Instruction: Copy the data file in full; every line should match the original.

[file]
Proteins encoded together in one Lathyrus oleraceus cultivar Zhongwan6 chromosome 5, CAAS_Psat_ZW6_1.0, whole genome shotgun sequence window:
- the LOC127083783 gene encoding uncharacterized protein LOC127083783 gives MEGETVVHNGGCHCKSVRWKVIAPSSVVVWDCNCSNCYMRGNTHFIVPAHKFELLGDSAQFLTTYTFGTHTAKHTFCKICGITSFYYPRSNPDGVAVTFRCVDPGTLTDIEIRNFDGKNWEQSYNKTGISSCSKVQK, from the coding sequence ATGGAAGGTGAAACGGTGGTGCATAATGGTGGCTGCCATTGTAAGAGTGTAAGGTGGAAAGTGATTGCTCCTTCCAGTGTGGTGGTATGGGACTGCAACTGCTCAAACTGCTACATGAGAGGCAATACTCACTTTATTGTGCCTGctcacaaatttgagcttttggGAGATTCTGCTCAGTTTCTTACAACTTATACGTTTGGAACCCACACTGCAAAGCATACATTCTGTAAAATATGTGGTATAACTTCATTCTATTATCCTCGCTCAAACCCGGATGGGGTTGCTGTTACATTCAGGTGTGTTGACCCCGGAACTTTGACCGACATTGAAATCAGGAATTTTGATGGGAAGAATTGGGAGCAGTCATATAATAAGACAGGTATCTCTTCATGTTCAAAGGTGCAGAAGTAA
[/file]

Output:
Proteins encoded together in one Lathyrus oleraceus cultivar Zhongwan6 chromosome 5, CAAS_Psat_ZW6_1.0, whole genome shotgun sequence window:
- the LOC127083783 gene encoding uncharacterized protein LOC127083783 gives MEGETVVHNGGCHCKSVRWKVIAPSSVVVWDCNCSNCYMRGNTHFIVPAHKFELLGDSAQFLTTYTFGTHTAKHTFCKICGITSFYYPRSNPDGVAVTFRCVDPGTLTDIEIRNFDGKNWEQSYNKTGISSCSKVQK, from the coding sequence ATGGAAGGTGAAACGGTGGTGCATAATGGTGGCTGCCATTGTAAGAGTGTAAGGTGGAAAGTGATTGCTCCTTCCAGTGTGGTGGTATGGGACTGCAACTGCTCAAACTGCTACATGAGAGGCAATACTCACTTTATTGTGCCTGctcacaaatttgagcttttggGAGATTCTGCTCAGTTTCTTACAACTTATACGTTTGGAACCCACACTGCAAAGCATACATTCTGTAAAATATGTGGTATAACTTCATTCTATTATCCTCGCTCAAACCCGGATGGGGTTGCTGTTACATTCAGGTGTGTTGACCCCGGAACTTTGACCGACATTGAAATCAGGAATTTTGATGGGAAGAATTGGGAGCAGTCATATAATAAGACAGGTATCTCTTCATGTTCAAAGGTGCAGAAGTAA